Photogrammetry and Laser Scanning in Forza Motorsport 7 – Theater Presentation 1

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Photogrammetry and Laser Scanning in Forza Motorsport 7 – Theater Presentation 1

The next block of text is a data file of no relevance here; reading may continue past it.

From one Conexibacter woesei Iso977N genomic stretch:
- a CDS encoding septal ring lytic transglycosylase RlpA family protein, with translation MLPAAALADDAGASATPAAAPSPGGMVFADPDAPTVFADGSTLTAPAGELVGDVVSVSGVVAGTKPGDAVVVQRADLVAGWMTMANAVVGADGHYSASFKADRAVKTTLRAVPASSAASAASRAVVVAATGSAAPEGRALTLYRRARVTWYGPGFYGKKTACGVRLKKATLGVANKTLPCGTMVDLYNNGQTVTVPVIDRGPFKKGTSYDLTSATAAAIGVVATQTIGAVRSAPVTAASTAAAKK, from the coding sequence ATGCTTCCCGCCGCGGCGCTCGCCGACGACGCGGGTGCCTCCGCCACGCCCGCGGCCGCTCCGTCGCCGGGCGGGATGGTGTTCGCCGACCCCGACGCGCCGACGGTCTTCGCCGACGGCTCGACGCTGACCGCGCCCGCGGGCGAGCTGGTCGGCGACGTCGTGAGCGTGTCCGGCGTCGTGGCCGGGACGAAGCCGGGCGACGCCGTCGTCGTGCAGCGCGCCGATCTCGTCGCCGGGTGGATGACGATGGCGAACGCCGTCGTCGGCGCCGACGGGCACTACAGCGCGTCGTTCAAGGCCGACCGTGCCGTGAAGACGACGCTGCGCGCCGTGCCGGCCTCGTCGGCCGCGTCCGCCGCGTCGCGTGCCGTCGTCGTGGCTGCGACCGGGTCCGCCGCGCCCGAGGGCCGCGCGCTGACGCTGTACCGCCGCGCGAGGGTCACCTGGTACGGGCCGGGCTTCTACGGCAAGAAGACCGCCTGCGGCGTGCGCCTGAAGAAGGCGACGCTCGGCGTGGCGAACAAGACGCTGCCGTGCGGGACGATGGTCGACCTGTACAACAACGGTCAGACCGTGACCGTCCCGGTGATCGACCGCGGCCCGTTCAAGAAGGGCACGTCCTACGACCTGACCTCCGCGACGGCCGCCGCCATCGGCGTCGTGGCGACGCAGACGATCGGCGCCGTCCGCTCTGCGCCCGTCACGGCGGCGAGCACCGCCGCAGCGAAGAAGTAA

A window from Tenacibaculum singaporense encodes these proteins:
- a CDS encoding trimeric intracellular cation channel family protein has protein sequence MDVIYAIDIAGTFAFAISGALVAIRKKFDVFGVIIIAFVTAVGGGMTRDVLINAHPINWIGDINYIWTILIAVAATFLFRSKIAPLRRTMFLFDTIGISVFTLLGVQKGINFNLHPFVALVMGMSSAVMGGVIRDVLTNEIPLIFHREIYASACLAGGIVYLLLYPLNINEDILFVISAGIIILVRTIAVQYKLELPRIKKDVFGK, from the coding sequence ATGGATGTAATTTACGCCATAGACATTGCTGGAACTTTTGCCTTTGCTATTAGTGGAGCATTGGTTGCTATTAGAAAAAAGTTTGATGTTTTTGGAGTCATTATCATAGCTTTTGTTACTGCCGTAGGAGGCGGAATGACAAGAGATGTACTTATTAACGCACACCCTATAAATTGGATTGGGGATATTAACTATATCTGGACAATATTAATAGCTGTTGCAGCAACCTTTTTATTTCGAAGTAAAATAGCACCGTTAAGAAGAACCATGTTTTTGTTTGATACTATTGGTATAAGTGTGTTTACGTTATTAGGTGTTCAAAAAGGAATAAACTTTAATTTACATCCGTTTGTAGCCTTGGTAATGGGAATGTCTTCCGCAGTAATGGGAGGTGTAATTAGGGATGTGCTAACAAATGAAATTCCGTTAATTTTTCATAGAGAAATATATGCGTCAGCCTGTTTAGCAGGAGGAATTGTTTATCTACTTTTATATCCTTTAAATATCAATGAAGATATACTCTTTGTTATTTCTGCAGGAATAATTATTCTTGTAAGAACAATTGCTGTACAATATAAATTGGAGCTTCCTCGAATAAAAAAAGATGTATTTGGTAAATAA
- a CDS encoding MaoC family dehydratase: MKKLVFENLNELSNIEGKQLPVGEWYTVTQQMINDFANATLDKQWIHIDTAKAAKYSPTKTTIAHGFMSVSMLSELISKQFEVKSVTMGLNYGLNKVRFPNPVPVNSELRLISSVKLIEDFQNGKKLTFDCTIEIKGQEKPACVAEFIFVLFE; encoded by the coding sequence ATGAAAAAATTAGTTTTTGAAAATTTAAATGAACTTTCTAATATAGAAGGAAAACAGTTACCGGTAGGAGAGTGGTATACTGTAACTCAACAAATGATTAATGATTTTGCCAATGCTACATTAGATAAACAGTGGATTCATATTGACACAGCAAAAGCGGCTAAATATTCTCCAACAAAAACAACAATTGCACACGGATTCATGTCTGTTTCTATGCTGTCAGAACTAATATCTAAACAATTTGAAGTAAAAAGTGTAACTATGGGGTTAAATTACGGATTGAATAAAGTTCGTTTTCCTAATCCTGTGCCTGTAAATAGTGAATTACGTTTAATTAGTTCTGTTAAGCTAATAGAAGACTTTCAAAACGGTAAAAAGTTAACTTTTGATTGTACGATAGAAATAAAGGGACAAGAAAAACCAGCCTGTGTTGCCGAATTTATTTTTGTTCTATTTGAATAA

>> All right. We’re going to get started here So, thank you guys for coming. I appreciate it Got about half an hour here and I appreciate the chance to chat a little bit about some of the work that we did on Forza Motorsport 7 So, we’re going to talk about creating some of the realistic environments for Forza Motorsport and some of the unique ways that we approach Photogrammetry and Laser Scanning as a key part of our development process So, we’ll get going. So, my name is Travis Gosnell I’m the Environment Art Director for Turn 10 Studios Turn 10 Studios is a first party studio within Microsoft Game Studios We are in Redmond Town Center So, this is a kind of a quick presentation about our process and we’ll get going If anyone is not familiar with Forza Motorsport, we’re going to go and watch a quick video here and then we’re going to jump into it >> Play it on XBOX One >> So, Forza Motorsport 7 was released in October This was a XBOX One, PC title This was the first time we launched concurrently on both the XBOX and on Windows 10 So this was a big launch for us This was our first Windows 10 game as always Forza Motorsport is 60 FPS but this time we also incorporated 4K and HDR as being some of our key rendering features And from the environment side it’s a massive game The game has 700 cars We’ve got 32 tracks So, we’re talking somewhere in the range of 180,000 art assets that are used to make up Forza Motorsport and this has built up over the years And so we’re in kind of talk a little bit about how we go about our approach to capturing all of that information and converting it over to the game and hopefully get some ideas to take away about what are unique approaches So, some of the varied environments, we have everything from realistic race tracks that are kind of the marquee tracks of the racing world We’ve got one here that is Sebring International We do wide open landscapes and cities We have our prog racetracks Ones that are a little bit more close knit, a lot of high detail, a lot of high fidelity with the race tracks And then we’ve got this one which is our Dubai track Dubai was one of our marquee tracks for Forza Motorsport 7 Each year, we try and take one of our tracks that’s we know we’re going to have our IE track And this is going to be a combination of a track that can both showcase off the game, showcase off the new features and particularly this year as we are being a launch title for the XBOX One X being able to leverage some of the power of the new system really let us push some of our workflows and our technology in ways that we hadn’t before And so what do I care about with environments? The two big things are the accuracy and authenticity Forza Motorsport prides itself on being a very realistic racer We have a huge investment in creating real world tracks, creating real world physics, creating real world cars and so that’s a huge focus for us And so when we talk about accuracy, we really want to give the player the same experience that a race car driver is going to have visiting those locations So, this is a piece of reference photography from Long Beach and this is that same track in Forza Motorsport 7 So, we’re trying to recreate as close as possible down to the direction of the light, the position of the trees It may seem like there’s flexibility with that but when it’s a racing game, those are breaking points They’re markers for the drivers